Other people’s kids driving you bananas in the supermarket?

The ear-splitting screams made everyone at the check-out turn round.

Three kids, two boys (roughly 13 and 7) and a girl (maybe 6) were sitting on the bench at the end of the till run making full use of the acoustic properties the Tesco superstore offered.

People winced, the screaming was that loud.

On and on it went, driven by the annoyance of the other shoppers.

The mother, who had a fourth child in a pushchair seemed to find this activity funny and gave the youngest girl a loving hug as they walked off (still screaming) leaving the rest of us muttering “why didn’t she tell her kids to shut up?”.

Her three miscreants were certainly old enough to know their behaviour was getting on others’ nerves and yes, we probably all did stuff like that when we were young.

The difference is most of us were not allowed to carry on doing it.

Now there are those who think that self expression is a good thing and must not be stifled but, surely, when others are being irritated, the first course of action is to consider others’ feelings?

This was not a family on its uppers.

No form of societal judgement could be made on them based on their outward appearance.

One might charitably suppose that, since it’s the long summer holiday, the mother was at her wits’ end but she seemed remarkably calm and upbeat if that were the case.

We mothers love to judge other mothers, don’t we?

But it sometimes seems as if children are increasingly just being allowed to run amok.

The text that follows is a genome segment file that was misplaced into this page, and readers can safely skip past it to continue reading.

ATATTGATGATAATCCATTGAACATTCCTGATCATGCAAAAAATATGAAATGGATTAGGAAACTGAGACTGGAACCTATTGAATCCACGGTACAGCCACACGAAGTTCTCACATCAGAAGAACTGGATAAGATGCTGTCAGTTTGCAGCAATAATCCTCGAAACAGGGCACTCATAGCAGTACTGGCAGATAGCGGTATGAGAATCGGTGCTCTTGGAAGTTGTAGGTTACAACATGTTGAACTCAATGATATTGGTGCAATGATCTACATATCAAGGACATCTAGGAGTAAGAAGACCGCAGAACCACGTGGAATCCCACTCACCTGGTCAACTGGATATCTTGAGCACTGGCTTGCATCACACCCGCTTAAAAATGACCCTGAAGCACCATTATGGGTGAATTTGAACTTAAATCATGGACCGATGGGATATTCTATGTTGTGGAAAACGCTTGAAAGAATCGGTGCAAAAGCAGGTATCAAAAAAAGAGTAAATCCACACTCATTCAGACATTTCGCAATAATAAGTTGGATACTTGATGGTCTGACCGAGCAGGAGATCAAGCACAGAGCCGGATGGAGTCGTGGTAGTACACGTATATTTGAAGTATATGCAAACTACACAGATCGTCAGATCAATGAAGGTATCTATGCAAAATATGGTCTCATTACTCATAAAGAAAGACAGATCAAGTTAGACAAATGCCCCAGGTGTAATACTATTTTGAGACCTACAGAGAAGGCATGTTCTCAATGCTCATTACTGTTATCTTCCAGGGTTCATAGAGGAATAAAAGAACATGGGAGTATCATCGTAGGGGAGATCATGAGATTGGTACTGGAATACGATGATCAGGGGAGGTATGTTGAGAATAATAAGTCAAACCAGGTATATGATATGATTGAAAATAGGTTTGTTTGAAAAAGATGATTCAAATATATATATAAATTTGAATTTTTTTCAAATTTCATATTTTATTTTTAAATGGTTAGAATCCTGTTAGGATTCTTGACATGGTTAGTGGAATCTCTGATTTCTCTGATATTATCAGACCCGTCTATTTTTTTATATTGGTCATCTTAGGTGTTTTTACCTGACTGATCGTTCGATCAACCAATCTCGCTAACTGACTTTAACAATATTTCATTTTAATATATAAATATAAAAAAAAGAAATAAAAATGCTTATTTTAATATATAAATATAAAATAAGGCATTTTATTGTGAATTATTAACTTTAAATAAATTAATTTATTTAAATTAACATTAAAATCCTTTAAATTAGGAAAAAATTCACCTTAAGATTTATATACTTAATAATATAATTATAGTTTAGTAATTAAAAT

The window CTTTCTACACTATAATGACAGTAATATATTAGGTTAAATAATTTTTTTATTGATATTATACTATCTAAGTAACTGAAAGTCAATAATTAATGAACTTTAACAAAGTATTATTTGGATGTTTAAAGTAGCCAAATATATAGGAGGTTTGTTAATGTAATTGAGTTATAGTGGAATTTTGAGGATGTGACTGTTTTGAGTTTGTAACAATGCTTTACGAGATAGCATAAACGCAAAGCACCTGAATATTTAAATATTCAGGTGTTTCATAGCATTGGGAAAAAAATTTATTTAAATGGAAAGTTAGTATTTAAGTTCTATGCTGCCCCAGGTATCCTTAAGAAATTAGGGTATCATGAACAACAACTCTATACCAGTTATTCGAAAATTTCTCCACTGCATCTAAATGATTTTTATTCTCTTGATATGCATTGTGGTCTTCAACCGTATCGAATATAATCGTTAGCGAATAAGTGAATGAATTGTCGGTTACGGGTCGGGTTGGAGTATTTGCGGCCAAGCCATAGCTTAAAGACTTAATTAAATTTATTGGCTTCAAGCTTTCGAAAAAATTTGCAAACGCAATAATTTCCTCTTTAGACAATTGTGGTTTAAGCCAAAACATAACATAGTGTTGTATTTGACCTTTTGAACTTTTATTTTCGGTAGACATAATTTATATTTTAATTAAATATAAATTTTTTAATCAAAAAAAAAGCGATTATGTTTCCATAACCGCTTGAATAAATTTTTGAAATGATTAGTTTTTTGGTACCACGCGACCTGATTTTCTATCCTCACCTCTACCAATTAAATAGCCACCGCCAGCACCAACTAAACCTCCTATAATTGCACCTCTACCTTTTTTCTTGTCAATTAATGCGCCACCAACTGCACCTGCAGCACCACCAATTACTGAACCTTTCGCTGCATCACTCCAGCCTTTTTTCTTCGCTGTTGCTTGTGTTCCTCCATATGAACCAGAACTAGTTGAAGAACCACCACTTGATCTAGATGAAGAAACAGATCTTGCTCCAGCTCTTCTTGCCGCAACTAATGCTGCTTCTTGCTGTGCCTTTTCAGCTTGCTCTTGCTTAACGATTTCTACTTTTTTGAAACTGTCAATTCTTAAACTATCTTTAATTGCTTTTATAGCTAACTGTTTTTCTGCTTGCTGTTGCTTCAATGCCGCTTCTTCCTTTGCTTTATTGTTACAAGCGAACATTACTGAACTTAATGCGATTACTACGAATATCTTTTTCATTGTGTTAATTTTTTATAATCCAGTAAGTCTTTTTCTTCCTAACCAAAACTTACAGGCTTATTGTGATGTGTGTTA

This may be a result of the ineffectiveness of some of the more liberal forms of discipline such as “positive time out” but, woe betide anyone who dare suggest that a more stringent method of discipline might benefit  – the “S” (smacking) word must never be uttered.

We need a ‘third way’ but I’m not entirely sure what that is.

As for keeping your children occupied in a supermarket, why not give them their own list and task them with retrieving easy items?

I often wonder why supermarkets don’t offer creche facilities because I’m sure they’d quickly recoup the cost of staffing by the extra sales from parents who could actually concentrate on what they came out to buy.

Kids love to shout, scream and, above all, run the length of those gleaming aisles.

My two do and, hands up, it is hard to constantly check their behaviour but that’s the job of parenthood, isn’t it?

To teach them how to behave in society?

And it is our job, not that of teachers or childminders.

It’s not something we can delegate.

There is much muttering, currently in the UK about the developing of a perceived “nanny state”.

Only this week a report by the United Nations Human Rights Committee has suggested that Britain should ban smacking and many feel that whilst violence towards children can never be condoned, it is not for some governmental body to tell us how to raise our children, thank you very much.

Possibly, just possibly, if there were a groundswell of support and encouragement for positive behaviour of children (and their parents!) in the public arena, then maybe there would be fewer grounds for any interference by public servants desperately struggling to find a way to reduce crime and anti-social behaviour.

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